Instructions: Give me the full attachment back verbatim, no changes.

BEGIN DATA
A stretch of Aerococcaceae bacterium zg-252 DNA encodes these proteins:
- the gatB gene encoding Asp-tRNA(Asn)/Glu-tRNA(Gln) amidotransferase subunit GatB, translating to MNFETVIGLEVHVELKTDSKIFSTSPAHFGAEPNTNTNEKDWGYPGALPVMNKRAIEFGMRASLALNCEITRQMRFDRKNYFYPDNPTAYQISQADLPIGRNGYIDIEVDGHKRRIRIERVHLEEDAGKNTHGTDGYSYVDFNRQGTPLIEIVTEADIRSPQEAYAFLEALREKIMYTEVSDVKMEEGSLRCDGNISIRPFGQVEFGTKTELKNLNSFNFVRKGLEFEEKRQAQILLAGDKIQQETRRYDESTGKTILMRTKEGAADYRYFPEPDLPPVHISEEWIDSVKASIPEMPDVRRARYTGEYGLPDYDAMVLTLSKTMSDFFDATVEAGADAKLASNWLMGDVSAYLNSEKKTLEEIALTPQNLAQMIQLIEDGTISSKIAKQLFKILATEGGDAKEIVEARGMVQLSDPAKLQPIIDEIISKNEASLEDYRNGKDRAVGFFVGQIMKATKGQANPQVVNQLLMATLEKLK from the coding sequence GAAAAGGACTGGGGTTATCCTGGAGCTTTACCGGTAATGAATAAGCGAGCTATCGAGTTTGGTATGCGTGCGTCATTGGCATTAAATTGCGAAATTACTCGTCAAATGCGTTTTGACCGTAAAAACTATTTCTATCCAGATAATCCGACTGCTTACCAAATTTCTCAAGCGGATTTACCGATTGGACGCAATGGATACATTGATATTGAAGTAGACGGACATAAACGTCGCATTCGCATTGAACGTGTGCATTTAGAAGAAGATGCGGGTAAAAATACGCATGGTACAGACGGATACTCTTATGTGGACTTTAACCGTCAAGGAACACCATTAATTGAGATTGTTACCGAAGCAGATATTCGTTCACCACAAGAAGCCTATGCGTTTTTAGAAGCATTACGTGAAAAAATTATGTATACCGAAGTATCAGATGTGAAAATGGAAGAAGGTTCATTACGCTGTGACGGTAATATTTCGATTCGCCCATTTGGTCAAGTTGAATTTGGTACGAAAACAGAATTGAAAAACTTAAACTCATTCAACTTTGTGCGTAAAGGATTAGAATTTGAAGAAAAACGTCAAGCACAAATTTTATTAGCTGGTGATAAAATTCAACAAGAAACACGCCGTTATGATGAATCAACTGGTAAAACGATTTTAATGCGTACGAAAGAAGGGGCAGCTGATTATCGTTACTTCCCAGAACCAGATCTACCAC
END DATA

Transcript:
A stretch of Aerococcaceae bacterium zg-252 DNA encodes these proteins:
- the gatB gene encoding Asp-tRNA(Asn)/Glu-tRNA(Gln) amidotransferase subunit GatB, translating to MNFETVIGLEVHVELKTDSKIFSTSPAHFGAEPNTNTNEKDWGYPGALPVMNKRAIEFGMRASLALNCEITRQMRFDRKNYFYPDNPTAYQISQADLPIGRNGYIDIEVDGHKRRIRIERVHLEEDAGKNTHGTDGYSYVDFNRQGTPLIEIVTEADIRSPQEAYAFLEALREKIMYTEVSDVKMEEGSLRCDGNISIRPFGQVEFGTKTELKNLNSFNFVRKGLEFEEKRQAQILLAGDKIQQETRRYDESTGKTILMRTKEGAADYRYFPEPDLPPVHISEEWIDSVKASIPEMPDVRRARYTGEYGLPDYDAMVLTLSKTMSDFFDATVEAGADAKLASNWLMGDVSAYLNSEKKTLEEIALTPQNLAQMIQLIEDGTISSKIAKQLFKILATEGGDAKEIVEARGMVQLSDPAKLQPIIDEIISKNEASLEDYRNGKDRAVGFFVGQIMKATKGQANPQVVNQLLMATLEKLK from the coding sequence GAAAAGGACTGGGGTTATCCTGGAGCTTTACCGGTAATGAATAAGCGAGCTATCGAGTTTGGTATGCGTGCGTCATTGGCATTAAATTGCGAAATTACTCGTCAAATGCGTTTTGACCGTAAAAACTATTTCTATCCAGATAATCCGACTGCTTACCAAATTTCTCAAGCGGATTTACCGATTGGACGCAATGGATACATTGATATTGAAGTAGACGGACATAAACGTCGCATTCGCATTGAACGTGTGCATTTAGAAGAAGATGCGGGTAAAAATACGCATGGTACAGACGGATACTCTTATGTGGACTTTAACCGTCAAGGAACACCATTAATTGAGATTGTTACCGAAGCAGATATTCGTTCACCACAAGAAGCCTATGCGTTTTTAGAAGCATTACGTGAAAAAATTATGTATACCGAAGTATCAGATGTGAAAATGGAAGAAGGTTCATTACGCTGTGACGGTAATATTTCGATTCGCCCATTTGGTCAAGTTGAATTTGGTACGAAAACAGAATTGAAAAACTTAAACTCATTCAACTTTGTGCGTAAAGGATTAGAATTTGAAGAAAAACGTCAAGCACAAATTTTATTAGCTGGTGATAAAATTCAACAAGAAACACGCCGTTATGATGAATCAACTGGTAAAACGATTTTAATGCGTACGAAAGAAGGGGCAGCTGATTATCGTTACTTCCCAGAACCAGATCTACCAC